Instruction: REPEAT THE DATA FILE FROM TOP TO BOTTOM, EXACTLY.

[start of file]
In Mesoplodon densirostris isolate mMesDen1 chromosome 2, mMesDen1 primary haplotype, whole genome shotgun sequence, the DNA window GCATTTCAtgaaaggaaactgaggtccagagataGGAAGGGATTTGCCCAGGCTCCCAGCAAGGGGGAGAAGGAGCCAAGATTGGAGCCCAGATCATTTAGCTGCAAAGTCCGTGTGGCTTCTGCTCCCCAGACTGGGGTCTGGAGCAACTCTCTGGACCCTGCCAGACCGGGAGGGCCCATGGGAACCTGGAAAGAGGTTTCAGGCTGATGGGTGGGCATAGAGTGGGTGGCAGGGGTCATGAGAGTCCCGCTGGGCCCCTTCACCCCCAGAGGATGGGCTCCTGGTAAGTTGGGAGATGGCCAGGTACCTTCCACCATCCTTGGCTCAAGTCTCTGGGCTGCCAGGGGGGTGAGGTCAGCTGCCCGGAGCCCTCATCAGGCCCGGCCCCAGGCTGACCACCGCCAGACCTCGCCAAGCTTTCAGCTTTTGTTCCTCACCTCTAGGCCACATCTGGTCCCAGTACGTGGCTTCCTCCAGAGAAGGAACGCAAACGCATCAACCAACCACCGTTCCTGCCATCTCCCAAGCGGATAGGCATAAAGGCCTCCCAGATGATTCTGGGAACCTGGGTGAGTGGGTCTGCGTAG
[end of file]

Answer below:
In Mesoplodon densirostris isolate mMesDen1 chromosome 2, mMesDen1 primary haplotype, whole genome shotgun sequence, the DNA window GCATTTCAtgaaaggaaactgaggtccagagataGGAAGGGATTTGCCCAGGCTCCCAGCAAGGGGGAGAAGGAGCCAAGATTGGAGCCCAGATCATTTAGCTGCAAAGTCCGTGTGGCTTCTGCTCCCCAGACTGGGGTCTGGAGCAACTCTCTGGACCCTGCCAGACCGGGAGGGCCCATGGGAACCTGGAAAGAGGTTTCAGGCTGATGGGTGGGCATAGAGTGGGTGGCAGGGGTCATGAGAGTCCCGCTGGGCCCCTTCACCCCCAGAGGATGGGCTCCTGGTAAGTTGGGAGATGGCCAGGTACCTTCCACCATCCTTGGCTCAAGTCTCTGGGCTGCCAGGGGGGTGAGGTCAGCTGCCCGGAGCCCTCATCAGGCCCGGCCCCAGGCTGACCACCGCCAGACCTCGCCAAGCTTTCAGCTTTTGTTCCTCACCTCTAGGCCACATCTGGTCCCAGTACGTGGCTTCCTCCAGAGAAGGAACGCAAACGCATCAACCAACCACCGTTCCTGCCATCTCCCAAGCGGATAGGCATAAAGGCCTCCCAGATGATTCTGGGAACCTGGGTGAGTGGGTCTGCGTAG